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Tuesday, July 8, 2008

Will Wifey Clean Up?


As this generation's "long political nightmare" comes to an end, I've been thinking about conspiracy theories. It all started with a summary/review of a new book on the assassination of John F. Kennedy:[http://www.niagarafallsreporter.com/hanchette302.html]. Whether or not you buy into the author's interpretation of the facts, one must admit his theory is well researched.

Of course, the violent demise of JFK was not the only mysterious White House death of the 20th Century. In 1923, for instance, President Warren G. Harding died under inexplicable circumstances, after a trip to Alaska. An unbiased look at Harding's death [http://www.trutv.com/library/crime/terrorists_spies/assassins/warren_harding/6.html]
postulates four possible causes; natural causes, negligent homicide [based on an ill-advised enema administered by Harding's homeopathic physician; his traditional doctor was kept away from Harding at this critical time, reputedly due to jealousy on the homeopath's part], suicide [the President's administration was mired in scandal, and Harding himself had just been revealed as the father of a "love child", the result of an affair that began while he was still a US Senator from Ohio, and had reportedly included a tryst in a White House closet. In those innocent, pre-DNA testing days (What would Maury do for programming in that era?), the claims of the "mother" could not be proved, but many people believed her account], or, most intriguingly, murder. Murder theorists [and there are still a few out there] base their theory on an unexplained case of food poisoning the President suffered during an Alaskan trip shortly before his death. Harding was the only member of the touring party to suffer from botulism, despite the reported fact that there was no food he ate exclusively during the trip. While the food poisoning didn't kill Harding by itself, it kept an already-weakened President [Harding had suffered from influenza in January of 1923, at a time when the flu was frequently fatal] on the verge of collapse. Harding made one final speech, in Seattle, then was rushed by train to San Francisco, where he died a few days later.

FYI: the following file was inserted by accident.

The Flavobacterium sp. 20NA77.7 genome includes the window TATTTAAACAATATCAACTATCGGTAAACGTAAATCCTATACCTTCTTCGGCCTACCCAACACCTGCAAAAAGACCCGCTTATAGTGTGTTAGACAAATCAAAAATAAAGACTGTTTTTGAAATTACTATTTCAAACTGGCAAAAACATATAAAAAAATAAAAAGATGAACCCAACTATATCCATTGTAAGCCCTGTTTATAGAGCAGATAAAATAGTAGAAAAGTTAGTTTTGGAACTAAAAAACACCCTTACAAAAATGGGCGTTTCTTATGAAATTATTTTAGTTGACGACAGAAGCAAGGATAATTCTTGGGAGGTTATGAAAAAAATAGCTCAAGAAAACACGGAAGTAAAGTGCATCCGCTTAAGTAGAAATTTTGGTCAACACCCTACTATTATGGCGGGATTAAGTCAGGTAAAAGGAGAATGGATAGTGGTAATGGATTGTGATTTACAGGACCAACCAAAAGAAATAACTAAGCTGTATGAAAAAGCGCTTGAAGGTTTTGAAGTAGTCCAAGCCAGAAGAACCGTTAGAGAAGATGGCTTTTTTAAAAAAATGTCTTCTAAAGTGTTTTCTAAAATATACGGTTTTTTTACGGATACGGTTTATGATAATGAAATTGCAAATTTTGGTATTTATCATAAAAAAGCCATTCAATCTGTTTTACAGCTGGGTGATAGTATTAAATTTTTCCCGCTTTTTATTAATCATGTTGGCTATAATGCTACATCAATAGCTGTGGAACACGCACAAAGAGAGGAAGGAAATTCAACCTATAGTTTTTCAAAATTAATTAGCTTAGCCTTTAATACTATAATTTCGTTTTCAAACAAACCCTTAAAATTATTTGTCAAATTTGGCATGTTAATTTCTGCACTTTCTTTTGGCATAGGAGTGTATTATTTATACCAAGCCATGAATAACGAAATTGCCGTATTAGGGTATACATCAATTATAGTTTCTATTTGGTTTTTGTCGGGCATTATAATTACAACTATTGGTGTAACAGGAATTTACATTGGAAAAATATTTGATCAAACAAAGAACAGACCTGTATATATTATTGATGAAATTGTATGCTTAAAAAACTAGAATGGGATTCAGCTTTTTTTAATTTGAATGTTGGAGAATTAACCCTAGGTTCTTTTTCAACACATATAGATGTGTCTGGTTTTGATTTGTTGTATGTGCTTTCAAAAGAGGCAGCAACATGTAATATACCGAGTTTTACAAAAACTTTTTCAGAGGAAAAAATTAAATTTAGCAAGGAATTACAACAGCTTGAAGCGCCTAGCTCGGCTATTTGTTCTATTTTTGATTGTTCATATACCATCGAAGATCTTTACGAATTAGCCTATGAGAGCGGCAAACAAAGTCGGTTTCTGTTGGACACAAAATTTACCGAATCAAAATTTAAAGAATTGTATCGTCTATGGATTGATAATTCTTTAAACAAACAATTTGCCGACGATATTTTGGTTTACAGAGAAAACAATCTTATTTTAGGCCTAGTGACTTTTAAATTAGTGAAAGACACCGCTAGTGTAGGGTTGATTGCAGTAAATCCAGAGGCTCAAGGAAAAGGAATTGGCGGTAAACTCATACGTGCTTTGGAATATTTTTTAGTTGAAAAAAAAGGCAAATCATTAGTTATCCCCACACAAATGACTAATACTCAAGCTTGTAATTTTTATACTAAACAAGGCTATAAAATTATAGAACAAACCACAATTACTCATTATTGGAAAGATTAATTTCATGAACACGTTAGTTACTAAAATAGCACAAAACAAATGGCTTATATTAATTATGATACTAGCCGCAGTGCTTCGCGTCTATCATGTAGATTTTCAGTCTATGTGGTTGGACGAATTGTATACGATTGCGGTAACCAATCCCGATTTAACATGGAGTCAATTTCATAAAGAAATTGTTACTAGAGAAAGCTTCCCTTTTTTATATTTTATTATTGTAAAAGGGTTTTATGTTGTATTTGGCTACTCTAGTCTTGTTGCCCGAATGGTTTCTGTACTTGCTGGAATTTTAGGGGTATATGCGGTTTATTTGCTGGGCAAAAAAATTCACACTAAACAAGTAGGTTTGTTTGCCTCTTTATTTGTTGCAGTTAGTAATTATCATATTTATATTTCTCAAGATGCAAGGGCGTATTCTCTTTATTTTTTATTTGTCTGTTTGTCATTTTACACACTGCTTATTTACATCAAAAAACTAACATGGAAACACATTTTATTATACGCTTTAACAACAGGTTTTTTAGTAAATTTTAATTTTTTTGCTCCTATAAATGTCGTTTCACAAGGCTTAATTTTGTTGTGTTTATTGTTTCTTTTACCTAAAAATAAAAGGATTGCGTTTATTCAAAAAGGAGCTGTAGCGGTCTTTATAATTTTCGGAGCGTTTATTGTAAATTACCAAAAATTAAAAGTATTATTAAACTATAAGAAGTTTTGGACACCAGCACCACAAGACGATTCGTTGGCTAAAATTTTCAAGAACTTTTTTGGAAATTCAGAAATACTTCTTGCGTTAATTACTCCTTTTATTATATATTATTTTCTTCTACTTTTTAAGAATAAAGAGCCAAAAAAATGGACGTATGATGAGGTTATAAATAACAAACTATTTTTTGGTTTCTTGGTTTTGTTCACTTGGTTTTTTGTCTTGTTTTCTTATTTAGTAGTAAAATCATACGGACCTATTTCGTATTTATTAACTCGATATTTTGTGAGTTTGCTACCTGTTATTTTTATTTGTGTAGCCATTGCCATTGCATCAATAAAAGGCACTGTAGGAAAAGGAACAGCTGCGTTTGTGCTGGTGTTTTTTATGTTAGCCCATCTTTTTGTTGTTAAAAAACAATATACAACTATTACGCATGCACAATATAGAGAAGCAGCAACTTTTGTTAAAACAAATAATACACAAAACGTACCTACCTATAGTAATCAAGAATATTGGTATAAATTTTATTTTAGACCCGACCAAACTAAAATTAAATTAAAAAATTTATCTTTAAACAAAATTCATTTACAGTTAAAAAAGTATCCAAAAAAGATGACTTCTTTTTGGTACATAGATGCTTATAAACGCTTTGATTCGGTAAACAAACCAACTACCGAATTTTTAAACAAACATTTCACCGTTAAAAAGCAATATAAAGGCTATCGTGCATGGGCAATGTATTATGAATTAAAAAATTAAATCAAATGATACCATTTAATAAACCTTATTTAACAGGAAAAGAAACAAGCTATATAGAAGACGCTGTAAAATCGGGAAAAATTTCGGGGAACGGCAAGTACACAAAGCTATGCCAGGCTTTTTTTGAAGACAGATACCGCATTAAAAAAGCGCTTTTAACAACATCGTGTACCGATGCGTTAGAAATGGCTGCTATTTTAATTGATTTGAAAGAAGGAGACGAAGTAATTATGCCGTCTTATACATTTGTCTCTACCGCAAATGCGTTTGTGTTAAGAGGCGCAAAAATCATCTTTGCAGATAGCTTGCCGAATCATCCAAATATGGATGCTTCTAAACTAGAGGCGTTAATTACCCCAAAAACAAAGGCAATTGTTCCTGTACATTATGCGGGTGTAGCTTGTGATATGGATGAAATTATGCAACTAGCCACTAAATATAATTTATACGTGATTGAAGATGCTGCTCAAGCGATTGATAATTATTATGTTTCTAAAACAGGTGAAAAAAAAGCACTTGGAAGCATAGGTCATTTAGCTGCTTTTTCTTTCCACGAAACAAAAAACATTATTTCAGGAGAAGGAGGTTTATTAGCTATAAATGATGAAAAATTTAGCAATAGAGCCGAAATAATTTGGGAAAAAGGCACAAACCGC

One intriguing theory concerns a possible mastermind for the murder; President Harding's wife, Florence. Rather than let her husband die in ignominy, in the wake of perhaps the worst political scandals ever to take place in Washington, the theory goes that Florence Harding ordered the death of the President, before any of the scandals were tied to him [I'd guess, if this theory is true, the whole "love child" thing might have entered her mind as well. But I speculate].
Meanwhile, George W. Bush, perhaps the most physically-healthy man ever to sit in the Oval Office, is also dogged by scandal [although, to be fair, infidelity does not seem to be on his dance card]. His wife, Laura, supports her husband in an "old-school" style that, one suspects, even Florence Harding could appreciate. Then again, there is that bothersome "judgement of history" thing to be considered, and one of the questions on the table is this; if it came down to it, could Laura Bush be as tough as Florence Harding was reputed to be, if it meant saving George's reputation? Only time will tell...
-Mike Riley








4 comments:

Relax Max said...

Great post, Mike. Well researched indeed! Very interesting.

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Beamer said...

Mike about the only suggestion I could give to you on your great post is put a break or two in there, Works wonders for breaking up the paragraphs.

Just my opinion.

Beamer

Bill said...

You have some very interesting thoughts here. I enjoyed reading it.